(163-164.8125)2 / 164.8125 = (-1.8125)2 / 164.8125 = 3.2851562 / 164.8125 = .0199326
(57-54.9375) 2 / 54.9375 = (2.0625) 2 / 54.9375 = 4.2539062 / 54.9375 = .0774317
(51-54.9375) 2 / 54.9375 = (-3.9375) 2 / 54.9375 = 15.503906 / 54.9375 = .2822098
(22-18.3125) 2 / 18.3125 = (3.6875) 2 / 18.3125 = 13.597656 / 18.3125 = .7425341
1.1221082 = x2
df = 4-1 = 3
.05 = 7.82
.01 = 11.35
The results of the Chi-Square showed that the outcome was non-significant and could then be accepted. Because the hypothesis was shown to be correct no further testing for linkage was necessary.
As mentioned above the hypothesis for this experiment was that eye color and wing shape are controlled by different alleles that show complete dominance with brick-red eyes being dominate over brown eyes and single rounded wings being dominate over double rounded wings. The results of the experiments showed this hypothesis to be correct. The initial test cross of the parent generation produced a F1 generation with an expected 100% heterozygous genotype. The results shown in Figure 1 above show this outcome to be true. Furthermore, the fact that all of the F1 generation displayed the wild phenotype shows that the red-eyes and rounded-wing genes were the dominant alleles.
The F2 generations also held true to the initial hypothesis by displaying the expected 9:3:3:1 ratio. However, it should also be noted that of the 293 flies reported in the findings there were also twelve known flies that were undeterminable due to unfolded wings or incomplete emergence from the pupa. Also to be noted is the fact that although 293 flies were produced the vials still contained unhatched pupa and larvae along with a few adults that had become logged in the media. The experiment was ended at 293 adults in the F2 generation due to time constraints and to prevent possible mating of the F2 generation that might skew the results of this test. It is believed, however, that despite the relatively few unknowns and the undeveloped adults, the outcome would still have yielded similar results had it been drawn out to include all of the F2 generation.
The data outlined above shows a pattern that fits the starting hypothesis and conventional outcomes for a dihybrid cross with two genes that each express complete dominance. One aspect that has not yet been mentioned is the placement of the genes. The hypothesis also stated that it was believed that the traits were not sex-linked. The proof of this lies in the outcome of the crosses. In this experiment the males of the parent generation were the carriers of the mutant gene. Had this been the case all of the F1 generation would appear as wild types (assuming the wild is dominate), which is what was expected (fig 4). However in the F2 only males would appear to have the mutation. And the ratio of the mutant phenotype would only be 1:3 (mutant:wild shown in fig. 5). It is important to remember that the reciprocal cross was also performed. Had the genes been sexed linked the reciprocal cross would have yielded different results. The F1 generation would have produced a ratio of 1:1 with all of the males bearing the mutant phenotype (fig 6). This was shown not to be the case.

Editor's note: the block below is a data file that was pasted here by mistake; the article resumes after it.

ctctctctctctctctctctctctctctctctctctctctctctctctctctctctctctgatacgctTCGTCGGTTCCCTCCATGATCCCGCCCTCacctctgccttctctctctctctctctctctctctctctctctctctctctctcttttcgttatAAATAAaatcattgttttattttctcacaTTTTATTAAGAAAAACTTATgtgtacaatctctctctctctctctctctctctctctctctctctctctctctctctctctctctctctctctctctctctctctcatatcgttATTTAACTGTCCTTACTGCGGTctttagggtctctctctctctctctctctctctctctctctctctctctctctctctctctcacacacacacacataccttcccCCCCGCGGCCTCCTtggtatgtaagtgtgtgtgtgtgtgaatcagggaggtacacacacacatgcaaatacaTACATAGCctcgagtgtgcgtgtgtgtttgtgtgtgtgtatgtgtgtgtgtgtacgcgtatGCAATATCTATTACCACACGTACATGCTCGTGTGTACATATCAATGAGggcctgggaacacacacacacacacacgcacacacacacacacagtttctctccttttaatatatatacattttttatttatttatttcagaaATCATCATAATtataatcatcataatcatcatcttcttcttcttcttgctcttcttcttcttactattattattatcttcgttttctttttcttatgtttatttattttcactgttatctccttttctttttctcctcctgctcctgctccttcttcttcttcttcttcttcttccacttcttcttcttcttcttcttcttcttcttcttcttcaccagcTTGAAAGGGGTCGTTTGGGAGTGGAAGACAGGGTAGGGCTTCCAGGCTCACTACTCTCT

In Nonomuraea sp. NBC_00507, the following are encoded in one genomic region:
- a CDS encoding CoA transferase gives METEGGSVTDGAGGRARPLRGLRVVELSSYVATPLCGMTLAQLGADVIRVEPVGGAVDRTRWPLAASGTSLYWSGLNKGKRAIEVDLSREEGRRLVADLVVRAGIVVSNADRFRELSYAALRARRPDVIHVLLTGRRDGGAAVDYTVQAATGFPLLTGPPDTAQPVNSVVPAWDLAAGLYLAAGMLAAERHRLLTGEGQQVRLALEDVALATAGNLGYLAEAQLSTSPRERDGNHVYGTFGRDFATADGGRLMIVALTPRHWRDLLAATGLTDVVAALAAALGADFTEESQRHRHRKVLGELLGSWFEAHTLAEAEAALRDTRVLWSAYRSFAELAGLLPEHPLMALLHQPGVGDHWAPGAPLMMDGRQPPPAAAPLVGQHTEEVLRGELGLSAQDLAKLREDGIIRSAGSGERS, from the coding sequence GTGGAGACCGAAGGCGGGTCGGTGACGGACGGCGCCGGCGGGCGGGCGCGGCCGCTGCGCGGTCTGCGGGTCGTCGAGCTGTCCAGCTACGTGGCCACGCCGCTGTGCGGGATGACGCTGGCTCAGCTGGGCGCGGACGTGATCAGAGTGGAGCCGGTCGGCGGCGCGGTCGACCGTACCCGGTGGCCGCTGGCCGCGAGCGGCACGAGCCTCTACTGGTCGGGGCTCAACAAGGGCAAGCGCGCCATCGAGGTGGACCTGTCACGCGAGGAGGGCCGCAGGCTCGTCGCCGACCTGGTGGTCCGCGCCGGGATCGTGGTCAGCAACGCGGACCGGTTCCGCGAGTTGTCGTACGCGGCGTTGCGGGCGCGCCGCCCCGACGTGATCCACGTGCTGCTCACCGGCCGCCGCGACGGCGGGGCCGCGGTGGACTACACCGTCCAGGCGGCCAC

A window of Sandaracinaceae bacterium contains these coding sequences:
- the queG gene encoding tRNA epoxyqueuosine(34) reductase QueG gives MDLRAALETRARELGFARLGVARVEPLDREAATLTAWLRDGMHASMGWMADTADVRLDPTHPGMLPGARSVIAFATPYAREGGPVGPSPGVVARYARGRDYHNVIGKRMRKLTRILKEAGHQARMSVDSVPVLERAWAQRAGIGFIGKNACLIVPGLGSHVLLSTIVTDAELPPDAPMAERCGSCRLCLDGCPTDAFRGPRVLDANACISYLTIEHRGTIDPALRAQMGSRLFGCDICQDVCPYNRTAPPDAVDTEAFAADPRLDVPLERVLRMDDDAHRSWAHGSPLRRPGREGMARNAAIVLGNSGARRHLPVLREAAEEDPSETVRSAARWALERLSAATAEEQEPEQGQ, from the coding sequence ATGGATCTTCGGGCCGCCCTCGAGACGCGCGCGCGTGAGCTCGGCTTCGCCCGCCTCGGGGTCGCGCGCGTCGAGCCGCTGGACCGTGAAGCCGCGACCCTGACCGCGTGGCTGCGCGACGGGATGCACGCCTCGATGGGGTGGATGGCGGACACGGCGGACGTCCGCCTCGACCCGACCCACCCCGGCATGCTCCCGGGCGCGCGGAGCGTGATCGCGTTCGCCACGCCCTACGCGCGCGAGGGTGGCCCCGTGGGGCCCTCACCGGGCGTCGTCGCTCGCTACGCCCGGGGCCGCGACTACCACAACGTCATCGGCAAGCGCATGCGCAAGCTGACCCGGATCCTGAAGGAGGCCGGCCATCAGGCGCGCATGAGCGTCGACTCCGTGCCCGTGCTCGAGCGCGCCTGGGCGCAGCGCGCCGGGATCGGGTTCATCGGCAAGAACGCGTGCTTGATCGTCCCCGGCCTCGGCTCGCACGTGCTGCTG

Fig. 5: Expected Results of F1 Cross if Sex Linkage Occurred
Fig. 4: Expected Results of Parent Cross if Sex Linkage Occurred
|X ds||X+X ds||X+X ds|
Fig. 6: Expected Results of Reciprocal Parent Cross if Sex Linkage Occurred
The Hypothesis further stated that the genes were not linked. Because the Chi-Square analysis of the F2 results was non-significant this is shown to be true. Had the results of the Chi-Square been show to be highly significant further testing could have been performed to determine the linkage, however, this was not necessary.
In conclusion, the above data was presented to show the methods used and the results obtained from an experiment designed to test the hypothesis that the genes for eye color and wing shape in Drosophila Melanogaster were under the genetic control of two separate autosomal genes both bearing complete dominance with red eyes and single rounded wings being dominated over brown eyes and double rounded wings, also that these genes were not linked. It is believed that the data contained in this report shows this hypothesis to be true.